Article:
11024 S. Bell Avenue
Chicago, IL 60643
Rev. Dr. Joel Mitchell, Pastor
Reflection September 17, 2017
Who Can I Kill in Jesus’ Name?
Rev. Dr. Thomas Aldworth
This past Sunday, September 10, I abandoned the sermon I’d prepared and spoke instead about how we might understand God’s activity in the midst of natural (as well as man-made) disasters. Such a topic is among the most difficult a pastor/preacher can undertake.
Where is God in the midst of all the suffering and all the sorrow bedeviling us? Let’s not be too quick to answer this perennial theological problem! There are way too many preachers and pastors who leap at the chance to proclaim what God is doing in the midst of disasters.
I know there are people who have a relatively easy life - devoid of major difficulties. These folk might rightly say they’ve been “blessed.” But I cannot believe God “blesses” some people with “easy street” while others wind up wading thru an alligator-infested, snake-swamp.
I find it hard to trust people who have had an easy time of life when it comes to sharing “God-talk.” For the great majority of us suffering is deeply enmeshed with the experience of life. Life beats us up!
Yet God does not “punish” some of us with hardship and suffering. God did not decide to flood parts of Texas and Louisiana with Hurricane Harvey and then slam Hurricane Irma into the Caribbean islands and Florida. Who could worship such a capricious and mean-spirited Divinity?
And yet there are many, many, places in the Bible where we see God portrayed as a “Destroyer-God.” Does God regularly disobey the divinely-mandated Ten Commandments by personally murdering people? Or if God kills someone, is it no longer murder but divine justice? Is God the ultimate executioner?
We, Christians, are deeply divided among those who say “Yes” to these questions and those who say “No.” Does God send us hurricanes, earthquakes, as well as all manner of human violence? Is God leading us/them into battle? The Old Testament answer might seem to be a resounding “Yes.” But a caveat must be sounded in light of the Four Gospels of Jesus Christ.
For me, the four Gospels of Jesus Christ trump every other piece of Scripture. In the life, death, and resurrection of Jesus Christ - we have the clearest portrait of who God is and how God works among us. The heart of the Bible must be the Gospels of Our Lord Jesus Christ. Nothing else in the Bible carries as much weight and authority.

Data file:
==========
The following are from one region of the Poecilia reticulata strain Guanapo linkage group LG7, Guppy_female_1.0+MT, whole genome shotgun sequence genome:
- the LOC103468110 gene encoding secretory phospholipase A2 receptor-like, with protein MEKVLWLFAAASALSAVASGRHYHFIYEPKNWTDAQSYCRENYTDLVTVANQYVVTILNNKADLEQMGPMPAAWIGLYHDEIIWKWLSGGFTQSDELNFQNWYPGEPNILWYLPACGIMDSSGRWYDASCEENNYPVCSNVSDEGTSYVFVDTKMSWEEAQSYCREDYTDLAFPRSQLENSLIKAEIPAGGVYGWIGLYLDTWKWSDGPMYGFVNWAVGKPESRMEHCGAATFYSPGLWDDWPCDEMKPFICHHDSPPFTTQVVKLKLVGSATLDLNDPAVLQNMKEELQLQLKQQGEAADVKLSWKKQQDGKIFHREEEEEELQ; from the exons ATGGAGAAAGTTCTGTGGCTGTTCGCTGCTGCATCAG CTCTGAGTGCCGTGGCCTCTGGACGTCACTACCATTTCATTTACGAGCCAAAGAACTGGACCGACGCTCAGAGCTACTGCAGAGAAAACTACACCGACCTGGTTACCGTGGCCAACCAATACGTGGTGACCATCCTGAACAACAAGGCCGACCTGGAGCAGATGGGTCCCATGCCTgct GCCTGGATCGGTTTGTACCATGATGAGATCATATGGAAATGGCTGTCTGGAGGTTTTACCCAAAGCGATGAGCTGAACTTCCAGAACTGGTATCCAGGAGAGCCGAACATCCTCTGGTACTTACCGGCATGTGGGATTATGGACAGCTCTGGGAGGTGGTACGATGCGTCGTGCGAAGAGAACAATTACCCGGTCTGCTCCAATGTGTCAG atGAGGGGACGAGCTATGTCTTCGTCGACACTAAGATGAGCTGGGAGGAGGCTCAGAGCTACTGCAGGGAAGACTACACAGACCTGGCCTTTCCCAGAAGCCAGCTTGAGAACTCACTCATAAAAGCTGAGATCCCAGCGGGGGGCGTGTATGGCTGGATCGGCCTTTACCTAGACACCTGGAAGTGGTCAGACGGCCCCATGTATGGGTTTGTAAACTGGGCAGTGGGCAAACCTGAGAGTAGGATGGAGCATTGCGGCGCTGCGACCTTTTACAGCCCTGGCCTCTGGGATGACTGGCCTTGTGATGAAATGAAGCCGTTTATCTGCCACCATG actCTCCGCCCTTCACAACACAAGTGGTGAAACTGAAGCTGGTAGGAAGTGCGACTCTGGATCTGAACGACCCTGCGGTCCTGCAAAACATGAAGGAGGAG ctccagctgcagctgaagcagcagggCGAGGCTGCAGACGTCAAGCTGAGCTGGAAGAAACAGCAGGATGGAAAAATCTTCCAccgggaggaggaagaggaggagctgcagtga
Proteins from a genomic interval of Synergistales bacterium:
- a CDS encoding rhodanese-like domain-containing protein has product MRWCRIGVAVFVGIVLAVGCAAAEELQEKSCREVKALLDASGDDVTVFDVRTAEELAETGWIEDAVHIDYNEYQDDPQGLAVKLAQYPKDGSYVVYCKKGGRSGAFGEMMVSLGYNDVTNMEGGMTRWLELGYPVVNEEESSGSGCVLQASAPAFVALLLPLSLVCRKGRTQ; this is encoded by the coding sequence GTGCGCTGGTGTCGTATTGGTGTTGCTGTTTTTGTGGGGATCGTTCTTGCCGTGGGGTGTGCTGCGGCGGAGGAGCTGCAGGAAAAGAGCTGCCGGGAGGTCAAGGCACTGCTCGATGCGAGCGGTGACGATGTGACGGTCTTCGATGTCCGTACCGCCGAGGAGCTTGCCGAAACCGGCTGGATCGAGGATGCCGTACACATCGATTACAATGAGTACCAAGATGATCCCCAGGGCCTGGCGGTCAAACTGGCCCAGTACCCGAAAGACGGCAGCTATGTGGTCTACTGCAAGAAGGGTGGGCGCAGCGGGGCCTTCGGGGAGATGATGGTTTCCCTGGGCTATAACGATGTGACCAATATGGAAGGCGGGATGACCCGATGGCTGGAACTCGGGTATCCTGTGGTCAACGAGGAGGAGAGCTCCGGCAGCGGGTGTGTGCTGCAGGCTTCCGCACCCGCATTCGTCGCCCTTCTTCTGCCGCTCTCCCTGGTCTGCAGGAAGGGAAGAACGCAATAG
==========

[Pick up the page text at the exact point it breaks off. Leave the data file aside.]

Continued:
The One and True Word of God is not the Bible, per se, but the Son of God Incarnate: Jesus Christ. Jesus is THE Word of God Made Flesh (see chapter one of John’s Gospel). I see Jesus Christ as the Word of God. I see the Bible as the word of God. They are not identical.
Yet we, Christians, continually and aggressively beat each other up because of our views of Scripture. God the Destroyer is championed from a staggering array of pulpits and within a multitude of proffered prayers. God will destroy those people. God will assassinate all who are seen as God’s enemies. God is on my side against whoever I perceive to be my enemies. (One must first disregard Jesus’ teaching: “Love your enemies and pray for those who persecute you …” Matthew 5:44)
Our time is a time of uncertainty and confusion. Great upheavals have occurred in every stratum of our society. Almost everyone finds it troubling to live in such a fluctuating and unsettled era.
As Anthony Gilles notes in his book, Fundamentalism: “Today we live like people in a tropical storm; we are hit by questions and problems reported ceaselessly by the media; we live at the heart of the storm with winds coming from all directions … This is precisely why fundamentalism is so appealing today. It offers quick and easy solutions to all of life’s insecurities and uncertainties. Simply ‘be saved,’ ‘accept Jesus’ and then wait for Jesus to come and punish all the sinners who are causing all these great evils.”
We, Christians, are deeply divided by what to expect when Jesus comes again. Will Jesus bring war and destruction? Armageddon? Or will Jesus bring healing and restoration? How one answers this question has a profound impact on one’s approach to God and to our wounded world. I opt for (and embrace) “healing and restoration.”
There are, no doubt, many passages in the Bible pointing to a fiery destruction coming with Jesus’ return. The Four Horsemen of the Apocalypse will be unleashed. Death and destruction will be everywhere. The world itself will be convulsed and destroyed. Too many believers gleefully await this horrifying scenario.
I cannot - will not - accept such a bleak future when Jesus returns. Jesus is the Prince of Peace - not the slayer of the majority of humanity. God the Creator LOVES the world as we know from the famous passage - John 3:16.
I hopefully await that incredible time when God will “wipe every tear from (our) eyes (and) Death will be no more.” (Revelation 21:4) How could the Creator of All There Is - the One Who Made our beautiful world and all creatures great and small disdain and destroy such a godly gift?
Where is God in all the destruction and death we see around us? God is with us in the midst of it. We need only look to the Cross of Jesus Christ to see this profound and primary truth.
But we also must be brought, like Jesus, to Gethsemane. Every prayer we ever offer must include: “Not my will but your will be done.” We wait with Jesus throughout every dark night, washed in the healing waters of our own tears.